April 17, 2005: The day Rafael Nadal officially started his Monte-Carlo reign
Every day, Tennis Majors looks back at the biggest moments in tennis history. On April 17, 2005, an 18-year-old Rafael Nadal battled past Guillermo Coria for his first of eight successive Monte-Carlo titles
What happened exactly on that day
On this day, April 17, 2005, 18-year-old Rafael Nadal claimed his first title in an ATP Masters 1000 event at the Monte-Carlo Masters. Ranked No 17 in the world, he beat defending champion Guillermo Coria, known as one the best clay-court players in the world.
This win took him to the threshold of the top 10 (No 11) and made him a serious contender for the Roland-Garros title. It marked the start of the greatest dominance any player ever achieved on clay, with the Spaniard claiming an incredible 13 Roland-Garros crowns.
In April 2005, when the Monte-Carlo Masters began, the young Rafael Nadal was only 18 years old but had already made himself known on the ATP Tour as an upcoming threat. Back in 2002, Nadal, at the age of 15 years, 10 months and 26 days, made his first appearance on the main Tour, after the director of the Mallorca Open invited him into the main draw. In front of his home crowd, the 762nd player in the world not only played, but won his first ATP match, beating world No 81 Ramon Delgado in two sets (6-4, 6-4). A year later, in 2003, aged 16, at the Monte-Carlo Masters 1000, he defeated the Roland-Garros defending champion, Albert Costa (7-5, 6-3), before reaching the third round at Wimbledon (losing to Paradorn Srichaphan, 6-4, 6-4, 6-2).
In 2004, Nadal knocked out the new world No 1, Roger Federer, at the Miami Masters 1000 (6-4, 6-4), and was a part of the Spanish Davis Cup victory, defeating world No 2, Andy Roddick, in the final against the United States (6-2, 6-7, 7-6, 6-2). In August, he also won his first ATP tournament, in Sopot, defeating Jose Acasuso in the final (6-3, 6-4). He started 2005 by reaching the Australian Open fourth round (defeated by Lleyton Hewitt, 7-5, 3-6, 1-6, 7-6, 6-2), before claiming two consecutive clay-court titles in South America (in Costa do Sauípe and Acapulco). Then, in Miami, he reached the final, where, to the general astonishment, he managed to take a two-set lead against Roger Federer, before the world No 1 came back; Nadal finally lost (2-6, 6-7, 7-6, 6-3, 6-1). He was now the No 17 ranked player in the world.
In 2005, Guillermo Coria, aged 23 and ranked No 11 in the world, was considered to be one of the best clay-court players on the Tour. His early career was marked by a 7-month doping ban, in 2001, which even earned him the nickname “Nandrolino” in the Spanish-speaking press. Nevertheless, he came back, and had his breakthrough year in 2003. That year, he reached the final at the Monte-Carlo Masters (defeated by Juan Carlos Ferrero, 6-2, 6-2), but also claimed his first Masters 1000 title in Hamburg (defeating Agustin Calleri in the final (6-3, 6-4, 6-4) before reaching the semi-finals at Roland-Garros (lost to Martin Verkerk, 7-6, 6-4, 7-6). His career peaked in 2004, when he triumphed in Monte-Carlo (defeating Rainer Schuttler in the final, 6-2, 6-1, 6-3). At the time, he was even called “the King of Clay” by some pundits, and he reached the final at Roland-Garros, although he lost a dramatic final against Gaston Gaudio, blowing a two-set lead and two match points (0-6, 3-6, 6-4, 6-1, 8-6). Yet he was still a serious contender for the 2005 Roland-Garros crown. Nicknamed “El Mago” (“the Wizard”), Coria’s game relied on amazing footwork, great baseline strokes and outstanding touch.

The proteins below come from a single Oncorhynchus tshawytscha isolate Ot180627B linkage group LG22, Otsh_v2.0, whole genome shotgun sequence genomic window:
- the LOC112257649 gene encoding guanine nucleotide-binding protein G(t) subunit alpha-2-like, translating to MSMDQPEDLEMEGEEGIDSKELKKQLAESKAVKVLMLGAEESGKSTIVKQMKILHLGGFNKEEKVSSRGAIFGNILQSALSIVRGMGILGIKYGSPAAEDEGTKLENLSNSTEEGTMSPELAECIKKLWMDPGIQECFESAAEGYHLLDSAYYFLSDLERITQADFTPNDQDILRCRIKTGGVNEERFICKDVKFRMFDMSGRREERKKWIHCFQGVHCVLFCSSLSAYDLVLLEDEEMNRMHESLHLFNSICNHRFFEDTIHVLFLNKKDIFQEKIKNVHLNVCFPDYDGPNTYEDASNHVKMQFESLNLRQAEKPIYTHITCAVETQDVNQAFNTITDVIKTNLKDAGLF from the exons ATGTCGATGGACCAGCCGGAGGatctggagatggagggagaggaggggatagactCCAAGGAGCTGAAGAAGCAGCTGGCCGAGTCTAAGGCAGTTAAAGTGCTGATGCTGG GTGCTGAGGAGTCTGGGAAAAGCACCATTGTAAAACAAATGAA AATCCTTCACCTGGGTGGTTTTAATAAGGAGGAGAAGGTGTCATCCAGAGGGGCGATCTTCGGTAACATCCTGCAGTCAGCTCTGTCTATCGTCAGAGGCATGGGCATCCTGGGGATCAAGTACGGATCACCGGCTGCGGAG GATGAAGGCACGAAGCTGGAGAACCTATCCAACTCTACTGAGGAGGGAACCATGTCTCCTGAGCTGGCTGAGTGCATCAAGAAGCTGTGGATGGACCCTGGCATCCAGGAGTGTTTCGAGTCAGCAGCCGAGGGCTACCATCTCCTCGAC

Located at the top of the Rocher de Monaco, with a breathtaking view of the Mediterranean Sea, the Monte-Carlo Country Club has hosted one of the oldest international tennis tournaments since 1928. Usually considered the start of the clay-court season, it was a part of the ATP Masters 1000 category. Amongst its former champions, there was a long list of clay-court terrors, such as Bjorn Borg, Guillermo Vilas, Ivan Lendl, Mats Wilander, Sergi Bruguera and Gustavo Kuerten.
At the 2005 Monte-Carlo Masters, the young Rafael Nadal was the main attraction. The 18-year-old southpaw had already made himself famous with a few major upsets in the previous years, and was growing stronger and stronger. He was no longer a newcomer on the ATP Tour. In 2005, he had already claimed two ATP titles, and at the Miami Masters 1000, he had come very close to defeating the world No 1, Roger Federer, in the final.